So here we are at last, on Marvellous Mull, a year later than planned, thanks to the world going ‘viral’. Straight after breakfast, a call to Turus Mara to check if we are good to go on the Treshnish Isles cruise, warns that it might be “a bit lumpy”. En route to the boat jetty, along the shores of Loch na Keal we spot all three Hirundines, a singing Sedge Warbler, several posing Common Sandpipers, Mr and Mrs Wheatear and the first of many Hooded Crows, along with a White-tailed Eagle, perched in a tree top before taking off with a group of tiny Ravens. On the approach to Ulva Ferry we enjoy great views of a cock Hen Harrier hunting beside the road, and again from the jetty, as it ferries food across to its nest on Ulva, before returning to Mull for more prey. The jetty also produces a singing Skylark and a smart Black Guillemot.
The crossing to Lunga is indeed ‘lumpy’, and reminiscent of a ride at Alton Towers, except for the Grey Seals and Eiders! Once ashore, we follow the skipper’s advice to ignore all the adorable Puffins lining the cliff top and make a bee line for Harp Rock, a stack heaving with thousands of noisy Guillemots, while a myriad Kittiwakes, Puffins, Razorbills and Fulmars barrel by on the stiff breeze. Further out a graceful Arctic Skua and a menacing ‘bully boy’ Great Skua patrol the sky intent on piracy, all creating an impressive spectacle. By mid June, many of the Puffins are bringing in beakfulls of Sand Eels and we also spot Rock Pipits with beakfulls of insects, with face to face views of emerald-eyed Shags, nesting below boulders beside the path. As well as all the birds, over two hours fly by on this magical island and then we move on to Staffa, where spectacular basalt columns guard the entrance to Fingal’s Cave, but the heavy swell prevents the possibility of a safe landing; classic rock and roll.

Today we return to Ulva Ferry for a Sea Eagle adventure aboard the Lady Jayne and just twenty minutes into the cruise we have a pair of ‘flying barn doors, circling the boat, before one swoops down alongside the boat to grab a fish in its outstretched three inch long talons; awesome! Twenty minutes later the male returns for ‘seconds’, providing another wonderful photo-opportunity. Further west along Loch Tuath, in the territory of the neighbouring pair, the cameras whir again as another eagle approaches the boat from the opposite direction and swoops down incredibly close to the boat, twice in ten minutes, and after two and a half fabulous hours we tally five eagle swoops, plus Eider, Kestrel, Black Guillemot, Common Tern, five different gulls; Common, Herring, Lesser and Great Black Backs and Kittiwake and Common Seals with pups. Wow, what a spectacular show.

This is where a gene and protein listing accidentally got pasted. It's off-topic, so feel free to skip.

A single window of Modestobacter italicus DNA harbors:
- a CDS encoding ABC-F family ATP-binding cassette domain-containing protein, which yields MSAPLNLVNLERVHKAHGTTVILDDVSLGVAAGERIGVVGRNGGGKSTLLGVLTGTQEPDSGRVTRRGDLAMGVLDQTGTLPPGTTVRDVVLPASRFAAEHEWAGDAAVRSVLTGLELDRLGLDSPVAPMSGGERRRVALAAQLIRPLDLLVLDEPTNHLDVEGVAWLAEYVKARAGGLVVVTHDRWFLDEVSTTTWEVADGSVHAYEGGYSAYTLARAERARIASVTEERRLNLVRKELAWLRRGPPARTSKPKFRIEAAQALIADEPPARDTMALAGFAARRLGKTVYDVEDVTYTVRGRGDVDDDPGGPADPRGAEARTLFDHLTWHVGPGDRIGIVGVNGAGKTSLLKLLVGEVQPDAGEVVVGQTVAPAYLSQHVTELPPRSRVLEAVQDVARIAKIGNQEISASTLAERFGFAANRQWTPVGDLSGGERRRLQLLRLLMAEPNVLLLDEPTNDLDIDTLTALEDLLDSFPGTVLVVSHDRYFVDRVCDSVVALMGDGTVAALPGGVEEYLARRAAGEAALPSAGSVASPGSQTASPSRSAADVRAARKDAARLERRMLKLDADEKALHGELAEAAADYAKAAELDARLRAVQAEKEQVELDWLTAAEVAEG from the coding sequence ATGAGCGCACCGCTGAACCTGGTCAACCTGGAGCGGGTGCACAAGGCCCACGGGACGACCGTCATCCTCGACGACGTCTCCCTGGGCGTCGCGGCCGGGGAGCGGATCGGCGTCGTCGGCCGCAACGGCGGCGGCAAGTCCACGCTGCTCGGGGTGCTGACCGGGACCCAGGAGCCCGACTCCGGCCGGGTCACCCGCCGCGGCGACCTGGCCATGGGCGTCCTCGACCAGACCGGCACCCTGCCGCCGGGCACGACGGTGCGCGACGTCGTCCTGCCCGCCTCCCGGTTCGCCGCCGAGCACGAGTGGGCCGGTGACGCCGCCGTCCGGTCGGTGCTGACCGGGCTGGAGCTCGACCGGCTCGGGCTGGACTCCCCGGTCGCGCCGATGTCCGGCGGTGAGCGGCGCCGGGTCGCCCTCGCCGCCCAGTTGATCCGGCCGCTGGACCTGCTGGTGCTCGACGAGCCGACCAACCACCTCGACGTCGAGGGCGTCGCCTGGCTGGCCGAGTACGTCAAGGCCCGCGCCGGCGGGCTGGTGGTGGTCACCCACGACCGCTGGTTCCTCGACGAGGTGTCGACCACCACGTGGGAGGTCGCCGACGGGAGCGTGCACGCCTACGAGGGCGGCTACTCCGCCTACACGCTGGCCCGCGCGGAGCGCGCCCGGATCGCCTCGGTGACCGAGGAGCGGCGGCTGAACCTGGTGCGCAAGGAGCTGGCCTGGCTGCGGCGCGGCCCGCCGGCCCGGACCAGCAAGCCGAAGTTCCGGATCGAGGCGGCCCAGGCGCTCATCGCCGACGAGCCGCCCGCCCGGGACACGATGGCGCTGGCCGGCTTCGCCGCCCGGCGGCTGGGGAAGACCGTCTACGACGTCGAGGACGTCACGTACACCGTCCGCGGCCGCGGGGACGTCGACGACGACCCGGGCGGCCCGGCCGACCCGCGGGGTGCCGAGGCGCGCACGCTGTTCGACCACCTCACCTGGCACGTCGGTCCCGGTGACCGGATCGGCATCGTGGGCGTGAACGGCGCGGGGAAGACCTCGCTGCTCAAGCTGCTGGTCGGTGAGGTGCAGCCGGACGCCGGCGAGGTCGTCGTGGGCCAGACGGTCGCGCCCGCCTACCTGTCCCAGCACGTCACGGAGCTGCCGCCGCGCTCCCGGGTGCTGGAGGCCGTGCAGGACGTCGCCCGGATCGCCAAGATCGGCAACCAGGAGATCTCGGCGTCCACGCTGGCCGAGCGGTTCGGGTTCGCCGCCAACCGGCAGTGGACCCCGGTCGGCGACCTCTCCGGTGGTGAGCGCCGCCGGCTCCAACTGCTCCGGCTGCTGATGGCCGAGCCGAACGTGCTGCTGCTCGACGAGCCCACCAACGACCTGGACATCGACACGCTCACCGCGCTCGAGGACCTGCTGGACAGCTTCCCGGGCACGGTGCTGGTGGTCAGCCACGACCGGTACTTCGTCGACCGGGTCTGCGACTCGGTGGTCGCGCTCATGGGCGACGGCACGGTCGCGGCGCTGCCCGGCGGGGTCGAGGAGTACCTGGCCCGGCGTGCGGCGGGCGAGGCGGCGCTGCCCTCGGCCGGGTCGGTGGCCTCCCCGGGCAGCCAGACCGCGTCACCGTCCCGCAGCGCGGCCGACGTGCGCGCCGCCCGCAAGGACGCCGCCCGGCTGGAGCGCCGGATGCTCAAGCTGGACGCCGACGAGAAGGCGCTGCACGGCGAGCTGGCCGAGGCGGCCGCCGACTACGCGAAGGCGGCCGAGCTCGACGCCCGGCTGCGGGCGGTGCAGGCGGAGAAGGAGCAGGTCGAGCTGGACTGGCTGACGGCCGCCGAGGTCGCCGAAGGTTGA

Back on dry land we explore the rugged northwest coast of Mull, starting with the lovely waterfalls at Eas Fors and then the moorland near Cruachan Treshnish, where I announce that “this is good habitat for Whinchat”, and within seconds a stunning black-masked male pops out of the bracken! After a picnic lunch at beautiful Calgary Bay, a walk along the beach and back across the machair produces families of Eider Ducks and deep purple Northern Marsh Orchids, but by now it’s far too wet for Otters, so we end the afternoon with a visit to the colourful waterfront in Tobermory.
Hooray, the sun is shining today, and we start with a scenic drive along the rugged south shore of Loch na Keal to Pennyghael, where we enjoy super views of a Short-eared Owl hunting back and forth over the rough grassland, on our way to the ferry from Fionnphort, across the sapphire blue sound to Iona. The target bird here is the Corncrake, but the best we get is hearing a couple of calling males, hidden in the buttercup rich machair, while two calling Whimbrel flying with a markedly larger Curlew are new for the trip along with Jackdaw, Rook, Linnet, Greenfinch and cooing Rock Doves.
Returning via spectacular Glen More, we enjoy sightings of at least two more Short-eared Owls, but we still need a Golden Eagle and an Otter.
It’s our last day in the field and we begin with Treecreeper and Siskin in the woods outside the hotel, while a walk along the shore produces Ringed Plover, a couple of Red-breasted Mergansers and a pink-breasted Lesser Redpoll posing in the scope. Moving on to Grass Point, we spot another ghostly male Hen Harrier hunting over the grassland, followed by close views of Stonechat, Willow Warbler, Whitethroat, and Meadow and Rock Pipits. Along the road to Lochbuie, a group of Peacocks is an exotic find, but not tickable, while the nearby oakwoods produce a singing Tree Pipit. A hen Hen Harrier drifts across the hillside over lunch beside Loch Spelve, and at the end of this scenic road, with exotic Helmeted Guineafowl along the way, a Red-throated Diver is a good find in the bay at Lochbuie, but time is passing and we still need an Otter. On the drive back along the shore of Loch Spelve, we hit the ‘jackpot’, with a large dog Otter fishing just beyond the seaweed exposed by the low tide, and we all enjoy fabulous views as it repeatedly dives down with a long trailing tail before vanishing among the large rocks on the shoreline; what a lucky sighting. Next we return to Glen More in the hope of a Golden Eagle, but we have to make do with good views of yet another male Hen Harrier, followed by a very obliging male Crossbill showing really well in a nearby Spruce tree; what a great finale to a wonderful visit to marvellous Mull, with seabirds galore, an Otter, multiple sightings of Hen Harriers and Short-eared Owls, and of course the spectacular White-tailed Eagles.